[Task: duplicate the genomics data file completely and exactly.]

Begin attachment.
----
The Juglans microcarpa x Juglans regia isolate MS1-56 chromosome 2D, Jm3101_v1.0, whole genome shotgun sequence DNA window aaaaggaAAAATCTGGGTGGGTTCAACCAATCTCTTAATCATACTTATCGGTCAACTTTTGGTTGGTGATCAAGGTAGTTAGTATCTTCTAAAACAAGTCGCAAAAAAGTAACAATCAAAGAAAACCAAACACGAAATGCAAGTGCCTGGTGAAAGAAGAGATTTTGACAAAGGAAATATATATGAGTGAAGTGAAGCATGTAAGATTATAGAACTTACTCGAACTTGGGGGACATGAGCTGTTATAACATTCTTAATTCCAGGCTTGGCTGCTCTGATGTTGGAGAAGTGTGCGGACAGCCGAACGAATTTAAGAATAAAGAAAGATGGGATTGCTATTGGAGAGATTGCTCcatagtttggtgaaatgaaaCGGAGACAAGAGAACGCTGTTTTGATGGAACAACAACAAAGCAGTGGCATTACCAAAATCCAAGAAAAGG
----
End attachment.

The Juglans microcarpa x Juglans regia isolate MS1-56 chromosome 2D, Jm3101_v1.0, whole genome shotgun sequence DNA window aaaaggaAAAATCTGGGTGGGTTCAACCAATCTCTTAATCATACTTATCGGTCAACTTTTGGTTGGTGATCAAGGTAGTTAGTATCTTCTAAAACAAGTCGCAAAAAAGTAACAATCAAAGAAAACCAAACACGAAATGCAAGTGCCTGGTGAAAGAAGAGATTTTGACAAAGGAAATATATATGAGTGAAGTGAAGCATGTAAGATTATAGAACTTACTCGAACTTGGGGGACATGAGCTGTTATAACATTCTTAATTCCAGGCTTGGCTGCTCTGATGTTGGAGAAGTGTGCGGACAGCCGAACGAATTTAAGAATAAAGAAAGATGGGATTGCTATTGGAGAGATTGCTCcatagtttggtgaaatgaaaCGGAGACAAGAGAACGCTGTTTTGATGGAACAACAACAAAGCAGTGGCATTACCAAAATCCAAGAAAAGG